The weather the following day is much the same with rain making a long lay-in feel like a guiltless treat. After spending much of our time working on the next post for the website, we decide to walk into town for dinner and to shake off the growing feeling of cabin fever. The walk is brisk, and the temperatures are still hovering slightly over freezing. It’s at this moment we realize just how closed everything is here off-hours. There are no coffee shops or convenience stores to grab a snack at. It’s a pretty interesting shift in the way we think about things and it will require more planning and discipline to get things done – a healthy shift for two people from a land of abundance.
We walk for about two hours before finding a great little kebab shop. Outside, there’s a group of men meeting by the doors and as we first walk by the looks they shoot us seem less than welcoming, but after rounding the block my need for warmth, coffee and food surpasses any imaginary dialogue I’ve created for the group. Rather than being met with looks of suspicious curiosity, we’re met with a warm “Bonjour” and whisked inside by the owner. The group outside disperses and, after a very nice coffee and a shared snack, Nita and I are ready for a bit more walking.
Eventually, we’ve held out long enough for dinner to finally arrive! We stop into a pizza joint we’d seen the night before and order up a proper meal. All around us the restaurant is filled with motorcycle racing memorabilia; posters of Rossi, Ducati and Italian circuits line the walls. It’s in this restaurant that Nita and I learn how to ask if we can buy a bottle of wine to take home (Pouvons-nous prendre une bouteille de vin à la maison, s’il vous plaît?) It’s a phrase we’ll use often, surely!
While our chambre d’hôte offers a breakfast, we only choose to eat there once. With a small kitchen available for everyone at the Relais to share, we’re diligent about cooking breakfasts and most of our dinners while we’re here. In fact the only reason we eat there this morning is to see the building it’s housed in. Separate from our room, the breakfast building is across a field and looks lovely. Inside, it’s wall is dominated by a mural that, secretly, features our hosts Pierre and Martine. The room also features some creepy little china dolls hidden in odd corners that appear hungry to eat, though what we’re not quite sure!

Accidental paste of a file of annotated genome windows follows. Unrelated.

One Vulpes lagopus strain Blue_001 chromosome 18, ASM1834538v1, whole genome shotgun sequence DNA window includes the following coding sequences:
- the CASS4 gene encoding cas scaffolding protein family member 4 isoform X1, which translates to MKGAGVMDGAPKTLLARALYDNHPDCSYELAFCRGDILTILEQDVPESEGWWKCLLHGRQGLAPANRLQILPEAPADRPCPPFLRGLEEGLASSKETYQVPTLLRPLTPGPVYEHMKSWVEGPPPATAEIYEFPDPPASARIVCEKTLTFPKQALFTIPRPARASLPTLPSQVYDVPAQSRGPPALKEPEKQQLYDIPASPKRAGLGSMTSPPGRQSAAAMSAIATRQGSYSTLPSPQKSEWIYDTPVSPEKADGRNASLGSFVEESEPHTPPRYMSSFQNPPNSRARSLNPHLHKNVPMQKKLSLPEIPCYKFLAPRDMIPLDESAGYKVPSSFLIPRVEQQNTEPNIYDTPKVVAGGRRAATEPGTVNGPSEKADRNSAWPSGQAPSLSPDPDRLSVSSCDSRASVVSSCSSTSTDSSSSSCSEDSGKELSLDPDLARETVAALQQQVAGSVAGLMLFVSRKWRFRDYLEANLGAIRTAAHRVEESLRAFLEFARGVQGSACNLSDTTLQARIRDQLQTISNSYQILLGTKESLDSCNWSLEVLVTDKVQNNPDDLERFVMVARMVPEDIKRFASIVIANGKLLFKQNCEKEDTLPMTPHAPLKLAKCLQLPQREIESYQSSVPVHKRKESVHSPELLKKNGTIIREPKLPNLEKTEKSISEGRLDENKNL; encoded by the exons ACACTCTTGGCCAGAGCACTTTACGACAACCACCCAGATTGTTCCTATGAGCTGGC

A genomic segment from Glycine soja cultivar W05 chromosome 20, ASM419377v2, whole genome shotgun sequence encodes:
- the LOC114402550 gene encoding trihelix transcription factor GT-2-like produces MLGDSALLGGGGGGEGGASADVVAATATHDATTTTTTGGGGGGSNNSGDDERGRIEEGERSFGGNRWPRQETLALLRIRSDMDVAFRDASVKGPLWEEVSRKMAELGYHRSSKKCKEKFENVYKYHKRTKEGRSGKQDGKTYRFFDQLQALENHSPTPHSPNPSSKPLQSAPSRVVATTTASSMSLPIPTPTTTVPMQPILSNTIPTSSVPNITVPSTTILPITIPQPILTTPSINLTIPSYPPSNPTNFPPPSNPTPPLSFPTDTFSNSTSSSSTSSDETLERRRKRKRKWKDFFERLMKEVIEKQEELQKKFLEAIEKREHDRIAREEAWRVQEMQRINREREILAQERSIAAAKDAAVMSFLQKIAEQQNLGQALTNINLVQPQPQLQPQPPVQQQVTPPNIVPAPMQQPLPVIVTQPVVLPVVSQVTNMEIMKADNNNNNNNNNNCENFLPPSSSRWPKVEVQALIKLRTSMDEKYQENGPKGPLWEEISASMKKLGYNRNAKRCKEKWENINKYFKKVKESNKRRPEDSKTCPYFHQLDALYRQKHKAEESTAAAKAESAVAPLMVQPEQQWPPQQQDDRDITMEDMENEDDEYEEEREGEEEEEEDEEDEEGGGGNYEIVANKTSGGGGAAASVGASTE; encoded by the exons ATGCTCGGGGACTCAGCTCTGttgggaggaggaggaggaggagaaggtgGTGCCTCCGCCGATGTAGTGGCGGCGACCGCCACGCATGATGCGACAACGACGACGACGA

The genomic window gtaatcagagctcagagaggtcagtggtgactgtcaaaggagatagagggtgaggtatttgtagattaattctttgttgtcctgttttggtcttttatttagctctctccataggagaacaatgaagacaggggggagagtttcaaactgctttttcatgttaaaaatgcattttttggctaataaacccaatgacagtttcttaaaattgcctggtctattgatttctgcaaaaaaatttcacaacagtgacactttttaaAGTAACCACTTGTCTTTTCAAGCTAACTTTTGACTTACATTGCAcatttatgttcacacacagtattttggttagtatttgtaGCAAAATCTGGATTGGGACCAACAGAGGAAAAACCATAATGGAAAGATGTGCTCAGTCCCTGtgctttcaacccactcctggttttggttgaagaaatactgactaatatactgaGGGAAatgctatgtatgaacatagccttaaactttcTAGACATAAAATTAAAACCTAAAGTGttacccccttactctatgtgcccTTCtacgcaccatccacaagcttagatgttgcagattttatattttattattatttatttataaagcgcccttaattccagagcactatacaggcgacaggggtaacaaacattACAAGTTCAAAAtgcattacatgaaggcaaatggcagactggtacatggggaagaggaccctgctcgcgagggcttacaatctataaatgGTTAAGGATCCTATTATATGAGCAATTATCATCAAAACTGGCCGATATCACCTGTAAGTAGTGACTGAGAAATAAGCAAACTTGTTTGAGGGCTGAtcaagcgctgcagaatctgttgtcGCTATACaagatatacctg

Later, we try our hand at a grocery store, which goes very well. At home, these things are all trivial yet here they connect us to a life that feels normal. Grocery shopping and laundry days are two of my favorites and I’m okay with that! I’m sure that Nita is also happy with my love of laundry day. But grocery shopping and markets are great places to see people just doing what they do – something for themselves and their families. It’s a great place to see an honesty about places we’re visiting.
So, we’re feeling good about our ability to function normally in a foreign country and a foreign language until we get to laundry soap. It takes us an hour to buy laundry soap. You may ask, “why?” Well, I have psoriasis, so it as to be hypoallergenic. It also has to be compact enough to fit inside the panniers. Powder is better since we can bag it and leaks aren’t as messy as liquids. But nothing meets all those criteria as far as we can tell from the labels, which include many words we’ve yet to add to our repertoire and pictures that suggest every bottle is stuffed with a living teddy bear that lives in some sunny field. And detergent, color-lock, and softener all come in similar bottles. By the time we pick something, we’re delusional; laughing our way through the aisles. But we did it! It’s the little battles…